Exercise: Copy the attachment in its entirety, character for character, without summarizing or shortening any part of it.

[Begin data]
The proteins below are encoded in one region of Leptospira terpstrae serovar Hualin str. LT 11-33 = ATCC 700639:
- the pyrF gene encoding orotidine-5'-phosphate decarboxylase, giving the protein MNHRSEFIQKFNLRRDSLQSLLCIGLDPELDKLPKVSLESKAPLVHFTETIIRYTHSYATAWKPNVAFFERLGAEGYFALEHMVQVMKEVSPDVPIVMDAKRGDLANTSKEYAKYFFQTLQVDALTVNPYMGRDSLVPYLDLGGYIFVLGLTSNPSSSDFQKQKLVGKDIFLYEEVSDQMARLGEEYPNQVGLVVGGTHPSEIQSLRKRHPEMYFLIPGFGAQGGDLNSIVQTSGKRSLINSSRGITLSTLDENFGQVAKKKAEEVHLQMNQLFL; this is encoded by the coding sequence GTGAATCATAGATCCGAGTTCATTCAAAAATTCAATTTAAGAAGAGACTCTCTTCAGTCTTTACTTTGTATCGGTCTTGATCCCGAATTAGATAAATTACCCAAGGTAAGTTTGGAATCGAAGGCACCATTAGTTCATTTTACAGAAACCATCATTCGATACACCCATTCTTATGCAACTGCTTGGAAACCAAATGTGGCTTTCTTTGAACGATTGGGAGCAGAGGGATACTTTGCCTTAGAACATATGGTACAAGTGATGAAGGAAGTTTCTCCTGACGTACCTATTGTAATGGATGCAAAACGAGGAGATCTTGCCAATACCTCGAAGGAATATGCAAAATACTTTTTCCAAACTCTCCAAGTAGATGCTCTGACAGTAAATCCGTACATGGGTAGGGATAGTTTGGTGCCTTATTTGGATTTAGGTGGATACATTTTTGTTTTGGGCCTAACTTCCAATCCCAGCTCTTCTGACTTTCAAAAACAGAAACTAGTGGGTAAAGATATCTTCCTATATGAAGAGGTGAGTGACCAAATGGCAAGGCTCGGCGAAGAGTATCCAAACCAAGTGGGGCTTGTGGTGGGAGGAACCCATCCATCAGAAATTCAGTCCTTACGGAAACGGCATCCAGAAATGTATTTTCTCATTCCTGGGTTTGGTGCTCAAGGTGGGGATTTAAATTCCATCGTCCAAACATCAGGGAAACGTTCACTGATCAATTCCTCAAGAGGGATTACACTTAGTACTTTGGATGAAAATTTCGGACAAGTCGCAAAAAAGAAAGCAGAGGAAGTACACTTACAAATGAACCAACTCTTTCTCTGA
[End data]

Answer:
The proteins below are encoded in one region of Leptospira terpstrae serovar Hualin str. LT 11-33 = ATCC 700639:
- the pyrF gene encoding orotidine-5'-phosphate decarboxylase, giving the protein MNHRSEFIQKFNLRRDSLQSLLCIGLDPELDKLPKVSLESKAPLVHFTETIIRYTHSYATAWKPNVAFFERLGAEGYFALEHMVQVMKEVSPDVPIVMDAKRGDLANTSKEYAKYFFQTLQVDALTVNPYMGRDSLVPYLDLGGYIFVLGLTSNPSSSDFQKQKLVGKDIFLYEEVSDQMARLGEEYPNQVGLVVGGTHPSEIQSLRKRHPEMYFLIPGFGAQGGDLNSIVQTSGKRSLINSSRGITLSTLDENFGQVAKKKAEEVHLQMNQLFL; this is encoded by the coding sequence GTGAATCATAGATCCGAGTTCATTCAAAAATTCAATTTAAGAAGAGACTCTCTTCAGTCTTTACTTTGTATCGGTCTTGATCCCGAATTAGATAAATTACCCAAGGTAAGTTTGGAATCGAAGGCACCATTAGTTCATTTTACAGAAACCATCATTCGATACACCCATTCTTATGCAACTGCTTGGAAACCAAATGTGGCTTTCTTTGAACGATTGGGAGCAGAGGGATACTTTGCCTTAGAACATATGGTACAAGTGATGAAGGAAGTTTCTCCTGACGTACCTATTGTAATGGATGCAAAACGAGGAGATCTTGCCAATACCTCGAAGGAATATGCAAAATACTTTTTCCAAACTCTCCAAGTAGATGCTCTGACAGTAAATCCGTACATGGGTAGGGATAGTTTGGTGCCTTATTTGGATTTAGGTGGATACATTTTTGTTTTGGGCCTAACTTCCAATCCCAGCTCTTCTGACTTTCAAAAACAGAAACTAGTGGGTAAAGATATCTTCCTATATGAAGAGGTGAGTGACCAAATGGCAAGGCTCGGCGAAGAGTATCCAAACCAAGTGGGGCTTGTGGTGGGAGGAACCCATCCATCAGAAATTCAGTCCTTACGGAAACGGCATCCAGAAATGTATTTTCTCATTCCTGGGTTTGGTGCTCAAGGTGGGGATTTAAATTCCATCGTCCAAACATCAGGGAAACGTTCACTGATCAATTCCTCAAGAGGGATTACACTTAGTACTTTGGATGAAAATTTCGGACAAGTCGCAAAAAAGAAAGCAGAGGAAGTACACTTACAAATGAACCAACTCTTTCTCTGA